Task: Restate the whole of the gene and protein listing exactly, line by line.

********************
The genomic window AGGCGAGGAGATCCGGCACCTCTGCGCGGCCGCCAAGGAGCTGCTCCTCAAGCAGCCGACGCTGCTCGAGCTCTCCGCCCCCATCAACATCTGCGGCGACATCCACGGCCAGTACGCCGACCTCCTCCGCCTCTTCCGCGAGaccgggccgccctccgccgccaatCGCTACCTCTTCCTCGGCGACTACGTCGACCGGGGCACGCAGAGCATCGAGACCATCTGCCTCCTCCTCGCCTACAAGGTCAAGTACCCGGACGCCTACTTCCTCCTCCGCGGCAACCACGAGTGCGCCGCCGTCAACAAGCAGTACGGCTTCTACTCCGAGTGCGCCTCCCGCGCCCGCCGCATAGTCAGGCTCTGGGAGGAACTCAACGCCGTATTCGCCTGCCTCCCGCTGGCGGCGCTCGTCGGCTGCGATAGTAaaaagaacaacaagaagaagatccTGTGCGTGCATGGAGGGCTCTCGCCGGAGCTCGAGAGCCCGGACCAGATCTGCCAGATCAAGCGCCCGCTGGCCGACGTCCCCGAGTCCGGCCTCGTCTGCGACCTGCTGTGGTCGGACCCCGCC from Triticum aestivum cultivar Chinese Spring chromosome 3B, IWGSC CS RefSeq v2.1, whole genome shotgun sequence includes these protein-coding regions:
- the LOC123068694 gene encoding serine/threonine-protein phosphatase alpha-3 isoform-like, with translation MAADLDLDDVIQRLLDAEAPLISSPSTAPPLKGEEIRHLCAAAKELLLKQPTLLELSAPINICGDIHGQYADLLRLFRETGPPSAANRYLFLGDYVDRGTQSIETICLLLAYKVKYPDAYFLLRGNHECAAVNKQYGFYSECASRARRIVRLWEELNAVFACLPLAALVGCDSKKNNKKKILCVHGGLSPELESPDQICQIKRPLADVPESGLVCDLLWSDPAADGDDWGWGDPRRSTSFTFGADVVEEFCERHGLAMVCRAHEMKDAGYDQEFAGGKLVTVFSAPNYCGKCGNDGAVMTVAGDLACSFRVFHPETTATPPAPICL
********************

The genomic window AGGCGAGGAGATCCGGCACCTCTGCGCGGCCGCCAAGGAGCTGCTCCTCAAGCAGCCGACGCTGCTCGAGCTCTCCGCCCCCATCAACATCTGCGGCGACATCCACGGCCAGTACGCCGACCTCCTCCGCCTCTTCCGCGAGaccgggccgccctccgccgccaatCGCTACCTCTTCCTCGGCGACTACGTCGACCGGGGCACGCAGAGCATCGAGACCATCTGCCTCCTCCTCGCCTACAAGGTCAAGTACCCGGACGCCTACTTCCTCCTCCGCGGCAACCACGAGTGCGCCGCCGTCAACAAGCAGTACGGCTTCTACTCCGAGTGCGCCTCCCGCGCCCGCCGCATAGTCAGGCTCTGGGAGGAACTCAACGCCGTATTCGCCTGCCTCCCGCTGGCGGCGCTCGTCGGCTGCGATAGTAaaaagaacaacaagaagaagatccTGTGCGTGCATGGAGGGCTCTCGCCGGAGCTCGAGAGCCCGGACCAGATCTGCCAGATCAAGCGCCCGCTGGCCGACGTCCCCGAGTCCGGCCTCGTCTGCGACCTGCTGTGGTCGGACCCCGCC from Triticum aestivum cultivar Chinese Spring chromosome 3B, IWGSC CS RefSeq v2.1, whole genome shotgun sequence includes these protein-coding regions:
- the LOC123068694 gene encoding serine/threonine-protein phosphatase alpha-3 isoform-like, with translation MAADLDLDDVIQRLLDAEAPLISSPSTAPPLKGEEIRHLCAAAKELLLKQPTLLELSAPINICGDIHGQYADLLRLFRETGPPSAANRYLFLGDYVDRGTQSIETICLLLAYKVKYPDAYFLLRGNHECAAVNKQYGFYSECASRARRIVRLWEELNAVFACLPLAALVGCDSKKNNKKKILCVHGGLSPELESPDQICQIKRPLADVPESGLVCDLLWSDPAADGDDWGWGDPRRSTSFTFGADVVEEFCERHGLAMVCRAHEMKDAGYDQEFAGGKLVTVFSAPNYCGKCGNDGAVMTVAGDLACSFRVFHPETTATPPAPICL